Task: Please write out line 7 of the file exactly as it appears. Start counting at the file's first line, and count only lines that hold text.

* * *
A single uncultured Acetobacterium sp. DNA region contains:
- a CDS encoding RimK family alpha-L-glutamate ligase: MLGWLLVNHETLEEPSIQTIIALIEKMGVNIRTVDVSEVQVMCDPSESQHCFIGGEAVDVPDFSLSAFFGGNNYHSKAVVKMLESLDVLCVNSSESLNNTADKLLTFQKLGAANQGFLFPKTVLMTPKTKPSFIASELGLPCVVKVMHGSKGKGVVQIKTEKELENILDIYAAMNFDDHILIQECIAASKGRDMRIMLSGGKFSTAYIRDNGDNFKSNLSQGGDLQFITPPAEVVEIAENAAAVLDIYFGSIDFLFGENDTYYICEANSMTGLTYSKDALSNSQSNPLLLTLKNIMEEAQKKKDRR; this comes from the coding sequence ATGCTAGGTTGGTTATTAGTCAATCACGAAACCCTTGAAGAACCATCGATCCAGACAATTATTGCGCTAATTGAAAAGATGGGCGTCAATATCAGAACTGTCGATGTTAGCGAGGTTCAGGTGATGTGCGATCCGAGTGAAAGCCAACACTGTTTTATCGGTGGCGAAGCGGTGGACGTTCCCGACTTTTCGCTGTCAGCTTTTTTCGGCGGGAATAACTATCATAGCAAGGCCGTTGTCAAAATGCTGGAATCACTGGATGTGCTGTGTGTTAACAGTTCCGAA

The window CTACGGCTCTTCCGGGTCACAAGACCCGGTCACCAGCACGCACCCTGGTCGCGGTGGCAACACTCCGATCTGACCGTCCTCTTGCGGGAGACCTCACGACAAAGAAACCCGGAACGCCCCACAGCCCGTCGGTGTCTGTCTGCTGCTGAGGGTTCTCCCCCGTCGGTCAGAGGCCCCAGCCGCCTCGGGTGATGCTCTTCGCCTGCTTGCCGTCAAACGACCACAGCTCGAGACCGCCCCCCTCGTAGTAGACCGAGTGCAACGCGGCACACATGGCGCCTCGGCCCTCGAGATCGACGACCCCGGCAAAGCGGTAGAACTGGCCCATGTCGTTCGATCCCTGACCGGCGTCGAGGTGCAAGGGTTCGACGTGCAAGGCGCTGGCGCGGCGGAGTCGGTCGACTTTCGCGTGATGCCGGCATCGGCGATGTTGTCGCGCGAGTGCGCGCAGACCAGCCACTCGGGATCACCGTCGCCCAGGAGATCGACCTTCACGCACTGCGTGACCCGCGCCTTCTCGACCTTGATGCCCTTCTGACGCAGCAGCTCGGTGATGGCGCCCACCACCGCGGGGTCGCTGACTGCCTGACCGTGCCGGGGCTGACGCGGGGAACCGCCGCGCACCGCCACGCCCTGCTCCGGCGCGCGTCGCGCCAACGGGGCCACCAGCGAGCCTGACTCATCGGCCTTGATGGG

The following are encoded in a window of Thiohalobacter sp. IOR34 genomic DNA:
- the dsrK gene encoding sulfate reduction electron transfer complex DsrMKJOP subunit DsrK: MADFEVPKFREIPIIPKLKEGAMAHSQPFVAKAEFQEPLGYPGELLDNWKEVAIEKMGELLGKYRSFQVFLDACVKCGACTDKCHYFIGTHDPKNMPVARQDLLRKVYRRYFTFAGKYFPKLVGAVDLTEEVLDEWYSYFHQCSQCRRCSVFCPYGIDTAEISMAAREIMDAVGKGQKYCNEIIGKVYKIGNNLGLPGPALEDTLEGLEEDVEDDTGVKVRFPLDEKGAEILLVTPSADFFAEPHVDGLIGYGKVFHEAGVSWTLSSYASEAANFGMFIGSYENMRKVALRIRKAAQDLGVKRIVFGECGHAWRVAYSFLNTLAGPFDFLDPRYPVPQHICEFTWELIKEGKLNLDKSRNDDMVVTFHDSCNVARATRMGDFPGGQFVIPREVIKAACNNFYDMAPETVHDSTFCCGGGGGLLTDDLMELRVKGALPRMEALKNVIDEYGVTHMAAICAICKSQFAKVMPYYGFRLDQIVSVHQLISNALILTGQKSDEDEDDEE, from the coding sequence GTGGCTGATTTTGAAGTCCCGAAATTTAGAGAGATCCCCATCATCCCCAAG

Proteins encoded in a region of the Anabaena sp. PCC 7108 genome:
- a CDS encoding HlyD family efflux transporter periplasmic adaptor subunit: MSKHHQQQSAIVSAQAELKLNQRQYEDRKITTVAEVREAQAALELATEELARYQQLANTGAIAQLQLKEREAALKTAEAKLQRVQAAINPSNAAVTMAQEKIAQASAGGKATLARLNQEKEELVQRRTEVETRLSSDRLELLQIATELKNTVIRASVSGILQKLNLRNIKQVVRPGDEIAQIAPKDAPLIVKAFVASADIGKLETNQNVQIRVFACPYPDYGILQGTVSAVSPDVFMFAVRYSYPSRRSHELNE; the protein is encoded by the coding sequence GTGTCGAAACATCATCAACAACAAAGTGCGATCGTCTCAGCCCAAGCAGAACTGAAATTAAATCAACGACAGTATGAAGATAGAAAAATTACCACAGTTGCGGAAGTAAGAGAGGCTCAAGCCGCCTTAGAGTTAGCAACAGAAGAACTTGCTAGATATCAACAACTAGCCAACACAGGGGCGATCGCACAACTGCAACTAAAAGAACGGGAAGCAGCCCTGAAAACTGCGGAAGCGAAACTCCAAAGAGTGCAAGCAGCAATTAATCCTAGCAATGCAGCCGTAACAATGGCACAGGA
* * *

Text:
- a CDS encoding HlyD family efflux transporter periplasmic adaptor subunit: MSKHHQQQSAIVSAQAELKLNQRQYEDRKITTVAEVREAQAALELATEELARYQQLANTGAIAQLQLKEREAALKTAEAKLQRVQAAINPSNAAVTMAQEKIAQASAGGKATLARLNQEKEELVQRRTEVETRLSSDRLELLQIATELKNTVIRASVSGILQKLNLRNIKQVVRPGDEIAQIAPKDAPLIVKAFVASADIGKLETNQNVQIRVFACPYPDYGILQGTVSAVSPDVFMFAVRYSYPSRRSHELNE; the protein is encoded by the coding sequence GTGTCGAAACATCATCAACAACAAAGTGCGATCGTCTCAGCCCAAGCAGAACTGAAATTAAATCAACGACAGTATGAAGATAGAAAAATTACCACAGTTGCGGAAGTAAGAGAGGCTCAAGCCGCCTTAGAGTTAGCAACAGAAGAACTTGCTAGATATCAACAACTAGCCAACACAGGGGCGATCGCACAACTGCAACTAAAAGAACGGGAAGCAGCCCTGAAAACTGCGGAAGCGAAACTCCAAAGAGTGCAAGCAGCAATTAATCCTAGCAATGCAGCCGTAACAATGGCACAGGA